Barack Obama has recently been calling himself a strong defender of the 2nd Amendment right to bear arms, but Hale Demarr—an Illinois man who got in a ton of legal trouble after he shot a home invader--might disagree with that.
Demarr lived in the tony Chicago suburb of Wilmette, which banned ownership of handguns, even if kept in the home and used only for self defense. But in December 2003, when a man broke into his house, Demarr used a pistol to shoot him.
Even though the man was inside Demarr’s home and trying to rob him, Demarr was charged by local police with violating the handgun ban.
That, of course, produced much outrage. Within a few months, the Illinois state Senate took up a bill that would have granted an individual an “affirmative defense,” or a legal justification for violating local gun restrictions if they were acting in self-defense.
But when the legislation came up for a vote in the Senate, Obama was one of 20 who voted against it—and homeowners like Demarr who used guns in self defense. Thirty-eight state senators voted “aye,” and the bill passed the state senate.
By May, an amendment from the Illinois House added the right of an individual to violate local ordinances banning handguns “when on his or her land or in his or her abode or fixed place of business.” That version went back to the Senate, and Obama voted against the bill a second time in its amended form, though it passed the Senate again 41 to 16.
In August, Democratic Gov. Rod Blagojevich vetoed the bill, but in November, both the Illinois Senate and House overwhelmingly voted to overturn his veto. Obama was not recorded as being present the day the veto came up for a vote in the Senate.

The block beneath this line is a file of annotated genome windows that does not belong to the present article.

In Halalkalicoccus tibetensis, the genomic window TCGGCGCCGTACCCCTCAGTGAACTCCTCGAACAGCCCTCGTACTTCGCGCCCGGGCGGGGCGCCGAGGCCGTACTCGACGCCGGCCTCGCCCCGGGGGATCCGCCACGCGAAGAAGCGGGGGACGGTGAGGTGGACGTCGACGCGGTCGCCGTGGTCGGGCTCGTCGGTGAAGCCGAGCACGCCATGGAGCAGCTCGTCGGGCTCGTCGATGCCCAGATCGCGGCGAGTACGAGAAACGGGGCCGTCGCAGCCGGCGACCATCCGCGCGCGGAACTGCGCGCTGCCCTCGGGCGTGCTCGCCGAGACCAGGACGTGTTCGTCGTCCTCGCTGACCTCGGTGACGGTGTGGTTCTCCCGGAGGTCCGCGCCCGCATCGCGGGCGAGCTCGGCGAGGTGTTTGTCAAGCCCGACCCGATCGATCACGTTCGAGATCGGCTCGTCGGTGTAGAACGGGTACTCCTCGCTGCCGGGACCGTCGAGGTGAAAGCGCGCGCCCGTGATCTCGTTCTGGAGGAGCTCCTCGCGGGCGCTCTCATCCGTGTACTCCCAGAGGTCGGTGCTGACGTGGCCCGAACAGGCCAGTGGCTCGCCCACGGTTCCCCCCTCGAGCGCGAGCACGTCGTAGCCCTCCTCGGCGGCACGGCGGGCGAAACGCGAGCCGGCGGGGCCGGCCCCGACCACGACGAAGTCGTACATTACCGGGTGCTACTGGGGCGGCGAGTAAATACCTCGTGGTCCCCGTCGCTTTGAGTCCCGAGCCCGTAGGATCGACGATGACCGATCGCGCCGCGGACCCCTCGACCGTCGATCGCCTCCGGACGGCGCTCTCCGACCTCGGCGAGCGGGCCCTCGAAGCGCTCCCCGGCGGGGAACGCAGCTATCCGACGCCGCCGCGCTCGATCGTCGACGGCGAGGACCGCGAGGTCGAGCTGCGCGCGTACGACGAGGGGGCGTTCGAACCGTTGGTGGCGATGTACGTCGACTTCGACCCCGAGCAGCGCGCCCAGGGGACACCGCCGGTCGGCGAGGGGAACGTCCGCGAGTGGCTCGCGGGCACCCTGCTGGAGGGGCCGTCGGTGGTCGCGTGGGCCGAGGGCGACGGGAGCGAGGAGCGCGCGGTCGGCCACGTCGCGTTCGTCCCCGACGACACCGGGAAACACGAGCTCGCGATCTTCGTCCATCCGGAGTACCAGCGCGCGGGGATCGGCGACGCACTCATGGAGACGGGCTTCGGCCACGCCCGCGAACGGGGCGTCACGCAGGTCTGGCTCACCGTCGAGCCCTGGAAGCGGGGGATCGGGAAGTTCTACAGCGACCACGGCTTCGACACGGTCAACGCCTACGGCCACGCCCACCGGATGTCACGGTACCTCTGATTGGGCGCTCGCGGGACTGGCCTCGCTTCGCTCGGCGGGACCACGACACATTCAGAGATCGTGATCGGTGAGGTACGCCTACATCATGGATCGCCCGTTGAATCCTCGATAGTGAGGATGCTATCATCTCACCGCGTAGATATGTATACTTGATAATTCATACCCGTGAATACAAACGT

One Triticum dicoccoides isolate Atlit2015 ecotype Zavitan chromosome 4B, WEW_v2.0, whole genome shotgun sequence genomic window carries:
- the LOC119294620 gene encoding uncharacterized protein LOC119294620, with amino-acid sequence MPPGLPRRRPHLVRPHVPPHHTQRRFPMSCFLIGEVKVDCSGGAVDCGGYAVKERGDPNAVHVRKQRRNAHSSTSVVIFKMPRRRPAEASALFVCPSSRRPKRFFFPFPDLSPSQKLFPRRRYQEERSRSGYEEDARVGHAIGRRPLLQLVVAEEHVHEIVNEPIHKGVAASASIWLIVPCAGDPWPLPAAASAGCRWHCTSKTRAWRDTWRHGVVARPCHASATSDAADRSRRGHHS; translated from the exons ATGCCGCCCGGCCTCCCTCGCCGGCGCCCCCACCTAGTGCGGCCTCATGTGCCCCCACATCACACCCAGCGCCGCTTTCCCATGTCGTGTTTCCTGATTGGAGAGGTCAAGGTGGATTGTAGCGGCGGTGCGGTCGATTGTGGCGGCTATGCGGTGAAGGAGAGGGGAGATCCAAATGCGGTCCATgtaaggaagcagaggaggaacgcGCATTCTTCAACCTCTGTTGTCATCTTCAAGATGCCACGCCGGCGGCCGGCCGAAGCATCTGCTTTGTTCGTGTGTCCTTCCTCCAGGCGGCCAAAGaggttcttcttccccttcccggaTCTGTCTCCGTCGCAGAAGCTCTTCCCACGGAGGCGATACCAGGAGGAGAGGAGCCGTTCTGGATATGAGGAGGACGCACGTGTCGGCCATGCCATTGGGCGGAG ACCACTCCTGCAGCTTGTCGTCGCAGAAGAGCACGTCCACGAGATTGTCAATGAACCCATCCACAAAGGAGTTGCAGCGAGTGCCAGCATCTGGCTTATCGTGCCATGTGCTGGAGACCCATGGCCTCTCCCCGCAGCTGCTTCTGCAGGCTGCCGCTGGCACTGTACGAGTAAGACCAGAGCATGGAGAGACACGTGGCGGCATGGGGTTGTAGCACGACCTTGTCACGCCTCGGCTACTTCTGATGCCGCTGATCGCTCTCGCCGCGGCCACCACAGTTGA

One of the bill’s co-sponsors, Republican Sen. Dan Rutherford, told ABC News' Howard Rosenberg, “I remember this bill as being pretty logically cut-and-dry. It seems to be a fundamental right of an American to protect their lives and home as outlined by the (U.S.) Constitution. Barack’s vote did not support an individual’s right to protect their home and family in a community that prohibited it.”
Rutherford went on to say he was pleased by the Supreme Court’s ruling today. “It somewhat substantiates what Illinois did a number of years ago.”
In recent days, an Obama spokesman tried to distance the senator from a Chicago Tribune article last year that quoted one of his aides saying, "Obama believes the DC handgun law is constitutional." Recently, Obama has tried to sidestep the question of whether the ban violates the Second Amendment. He told ABC's Charles Gibson during a debate in April, "Well, Charlie, I confess I obviously haven't listened to the briefs and looked at all the evidence."
Obama issued a statement today saying, "I have always believed that the Second Amendment protects the right of individuals to bear arms, but I also identify with the need for crime-ravaged communities to save their children from the violence that plagues our streets through common-sense, effective safety measures. The Supreme Court has now endorsed that view, and while it ruled that the D.C. gun ban went too far, Justice Scalia himself acknowledged that this right is not absolute and subject to reasonable regulations enacted by local communities to keep their streets safe."
Four years ago, Obama apparently believed that Wilmette's local ordinance banning handguns was an example of a "reasonable regulation."
You can follow the Illinois legislative history of the bill by clicking here.
UPDATE: Obama spokesman Bill Burton said Obama voted against the state-wide self-defense law because he believed municipalities should be able to pass handgun bans if they thought the laws were necessary.
"Obama said at the time that he voted that way because he believed that local communities had the right to enact common sense gun laws, and did not believe that the Illinois legislature should preempt those local decisions," Burton said. "The Supreme Court has now provided guidance on how far those local communities can go."